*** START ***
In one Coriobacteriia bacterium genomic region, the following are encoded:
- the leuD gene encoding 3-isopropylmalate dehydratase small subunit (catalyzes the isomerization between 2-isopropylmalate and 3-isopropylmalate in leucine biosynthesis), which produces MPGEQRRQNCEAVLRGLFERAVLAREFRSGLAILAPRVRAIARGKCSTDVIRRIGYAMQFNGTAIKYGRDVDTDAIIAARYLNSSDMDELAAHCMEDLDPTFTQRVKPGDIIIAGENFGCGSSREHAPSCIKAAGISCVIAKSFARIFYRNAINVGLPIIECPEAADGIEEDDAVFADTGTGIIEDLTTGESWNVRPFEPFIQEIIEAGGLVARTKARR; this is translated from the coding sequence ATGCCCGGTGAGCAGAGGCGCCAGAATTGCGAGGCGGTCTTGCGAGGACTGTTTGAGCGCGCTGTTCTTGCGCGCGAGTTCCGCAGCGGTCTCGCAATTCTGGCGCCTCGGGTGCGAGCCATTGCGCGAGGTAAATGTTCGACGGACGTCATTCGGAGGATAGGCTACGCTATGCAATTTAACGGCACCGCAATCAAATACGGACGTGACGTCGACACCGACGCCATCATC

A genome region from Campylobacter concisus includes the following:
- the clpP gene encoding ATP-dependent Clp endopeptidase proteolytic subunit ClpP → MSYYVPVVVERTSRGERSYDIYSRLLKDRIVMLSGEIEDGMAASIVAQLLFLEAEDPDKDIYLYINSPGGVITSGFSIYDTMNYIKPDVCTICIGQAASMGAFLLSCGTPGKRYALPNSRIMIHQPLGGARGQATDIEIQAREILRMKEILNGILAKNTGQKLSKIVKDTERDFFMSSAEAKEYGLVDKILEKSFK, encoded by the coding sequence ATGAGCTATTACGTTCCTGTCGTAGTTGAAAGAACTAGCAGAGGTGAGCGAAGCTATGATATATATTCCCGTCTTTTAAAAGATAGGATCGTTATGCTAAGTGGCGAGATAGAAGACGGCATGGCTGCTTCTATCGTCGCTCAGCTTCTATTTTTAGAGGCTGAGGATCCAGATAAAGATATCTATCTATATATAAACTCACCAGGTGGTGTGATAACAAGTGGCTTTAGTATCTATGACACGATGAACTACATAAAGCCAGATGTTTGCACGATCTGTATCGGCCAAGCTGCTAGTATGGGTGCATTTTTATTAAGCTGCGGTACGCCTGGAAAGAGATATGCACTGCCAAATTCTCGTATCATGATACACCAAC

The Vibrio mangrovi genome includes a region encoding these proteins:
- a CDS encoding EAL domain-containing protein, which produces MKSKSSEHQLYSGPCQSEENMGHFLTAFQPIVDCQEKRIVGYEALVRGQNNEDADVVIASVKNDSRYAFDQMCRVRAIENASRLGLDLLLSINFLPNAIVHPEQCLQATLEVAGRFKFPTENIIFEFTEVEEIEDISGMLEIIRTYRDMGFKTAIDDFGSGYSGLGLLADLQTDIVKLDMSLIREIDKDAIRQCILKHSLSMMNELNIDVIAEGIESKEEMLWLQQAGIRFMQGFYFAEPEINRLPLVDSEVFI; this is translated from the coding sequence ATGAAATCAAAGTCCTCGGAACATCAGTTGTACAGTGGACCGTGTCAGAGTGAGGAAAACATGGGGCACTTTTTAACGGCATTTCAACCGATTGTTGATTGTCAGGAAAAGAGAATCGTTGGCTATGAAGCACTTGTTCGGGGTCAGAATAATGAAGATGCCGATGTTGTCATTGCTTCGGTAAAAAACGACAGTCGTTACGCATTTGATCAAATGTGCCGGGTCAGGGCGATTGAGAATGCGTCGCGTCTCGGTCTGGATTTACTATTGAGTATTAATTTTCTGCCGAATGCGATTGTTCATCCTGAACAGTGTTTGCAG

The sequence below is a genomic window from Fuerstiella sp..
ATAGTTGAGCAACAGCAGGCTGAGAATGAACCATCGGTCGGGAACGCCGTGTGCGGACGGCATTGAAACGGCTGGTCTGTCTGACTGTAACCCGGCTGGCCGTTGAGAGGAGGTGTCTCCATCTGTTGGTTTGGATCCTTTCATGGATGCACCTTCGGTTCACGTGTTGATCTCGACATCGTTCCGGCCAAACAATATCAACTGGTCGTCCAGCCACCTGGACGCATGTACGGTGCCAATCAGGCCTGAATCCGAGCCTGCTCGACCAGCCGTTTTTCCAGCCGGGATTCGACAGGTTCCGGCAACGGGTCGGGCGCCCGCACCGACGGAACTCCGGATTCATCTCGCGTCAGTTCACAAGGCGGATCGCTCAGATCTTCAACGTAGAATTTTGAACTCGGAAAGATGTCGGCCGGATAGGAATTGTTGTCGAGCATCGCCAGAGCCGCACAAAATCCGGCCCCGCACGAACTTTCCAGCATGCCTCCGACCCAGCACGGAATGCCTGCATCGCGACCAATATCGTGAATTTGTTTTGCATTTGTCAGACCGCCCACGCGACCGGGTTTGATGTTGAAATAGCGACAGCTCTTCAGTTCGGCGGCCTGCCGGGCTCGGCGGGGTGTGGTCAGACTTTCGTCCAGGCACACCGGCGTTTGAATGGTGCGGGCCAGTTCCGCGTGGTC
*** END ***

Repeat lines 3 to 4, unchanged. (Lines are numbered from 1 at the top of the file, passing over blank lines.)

A genome region from Campylobacter concisus includes the following:
- the clpP gene encoding ATP-dependent Clp endopeptidase proteolytic subunit ClpP → MSYYVPVVVERTSRGERSYDIYSRLLKDRIVMLSGEIEDGMAASIVAQLLFLEAEDPDKDIYLYINSPGGVITSGFSIYDTMNYIKPDVCTICIGQAASMGAFLLSCGTPGKRYALPNSRIMIHQPLGGARGQATDIEIQAREILRMKEILNGILAKNTGQKLSKIVKDTERDFFMSSAEAKEYGLVDKILEKSFK, encoded by the coding sequence ATGAGCTATTACGTTCCTGTCGTAGTTGAAAGAACTAGCAGAGGTGAGCGAAGCTATGATATATATTCCCGTCTTTTAAAAGATAGGATCGTTATGCTAAGTGGCGAGATAGAAGACGGCATGGCTGCTTCTATCGTCGCTCAGCTTCTATTTTTAGAGGCTGAGGATCCAGATAAAGATATCTATCTATATATAAACTCACCAGGTGGTGTGATAACAAGTGGCTTTAGTATCTATGACACGATGAACTACATAAAGCCAGATGTTTGCACGATCTGTATCGGCCAAGCTGCTAGTATGGGTGCATTTTTATTAAGCTGCGGTACGCCTGGAAAGAGATATGCACTGCCAAATTCTCGTATCATGATACACCAAC